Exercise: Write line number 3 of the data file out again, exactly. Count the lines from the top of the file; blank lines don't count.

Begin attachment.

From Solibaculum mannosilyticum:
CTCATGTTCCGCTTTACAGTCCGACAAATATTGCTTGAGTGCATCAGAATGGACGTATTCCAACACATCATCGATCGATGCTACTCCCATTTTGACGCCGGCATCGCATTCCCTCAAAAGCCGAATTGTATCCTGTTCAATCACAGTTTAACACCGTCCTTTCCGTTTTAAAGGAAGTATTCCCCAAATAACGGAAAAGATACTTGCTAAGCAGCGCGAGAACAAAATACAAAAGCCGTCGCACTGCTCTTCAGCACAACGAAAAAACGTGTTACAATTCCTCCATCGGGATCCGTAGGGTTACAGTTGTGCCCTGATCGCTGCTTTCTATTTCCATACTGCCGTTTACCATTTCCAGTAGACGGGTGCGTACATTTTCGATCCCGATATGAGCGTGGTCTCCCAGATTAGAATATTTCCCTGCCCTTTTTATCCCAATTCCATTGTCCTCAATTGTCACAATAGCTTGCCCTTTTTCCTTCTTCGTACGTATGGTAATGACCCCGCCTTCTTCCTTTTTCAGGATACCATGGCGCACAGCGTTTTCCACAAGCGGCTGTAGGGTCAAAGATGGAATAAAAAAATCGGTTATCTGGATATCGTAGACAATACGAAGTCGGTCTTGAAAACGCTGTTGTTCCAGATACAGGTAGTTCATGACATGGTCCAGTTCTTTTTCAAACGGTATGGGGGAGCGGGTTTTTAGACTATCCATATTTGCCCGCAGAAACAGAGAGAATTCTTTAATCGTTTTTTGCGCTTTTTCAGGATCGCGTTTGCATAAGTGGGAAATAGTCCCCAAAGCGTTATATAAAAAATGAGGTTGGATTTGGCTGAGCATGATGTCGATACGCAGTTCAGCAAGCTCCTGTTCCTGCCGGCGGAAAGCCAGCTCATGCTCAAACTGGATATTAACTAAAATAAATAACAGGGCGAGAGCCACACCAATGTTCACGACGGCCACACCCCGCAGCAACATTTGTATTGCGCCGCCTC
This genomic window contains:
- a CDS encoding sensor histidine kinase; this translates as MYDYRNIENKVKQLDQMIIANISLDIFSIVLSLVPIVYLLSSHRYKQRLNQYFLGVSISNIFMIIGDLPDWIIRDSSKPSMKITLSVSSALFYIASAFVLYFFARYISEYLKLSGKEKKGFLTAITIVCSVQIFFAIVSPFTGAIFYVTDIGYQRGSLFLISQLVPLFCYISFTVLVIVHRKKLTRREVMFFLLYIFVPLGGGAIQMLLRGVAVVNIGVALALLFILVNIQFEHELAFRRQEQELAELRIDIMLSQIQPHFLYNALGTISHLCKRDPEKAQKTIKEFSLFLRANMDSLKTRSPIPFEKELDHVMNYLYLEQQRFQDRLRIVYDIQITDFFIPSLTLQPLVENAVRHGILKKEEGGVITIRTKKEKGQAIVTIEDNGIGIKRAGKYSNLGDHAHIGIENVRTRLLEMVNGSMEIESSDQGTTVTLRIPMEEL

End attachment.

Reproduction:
This genomic window contains: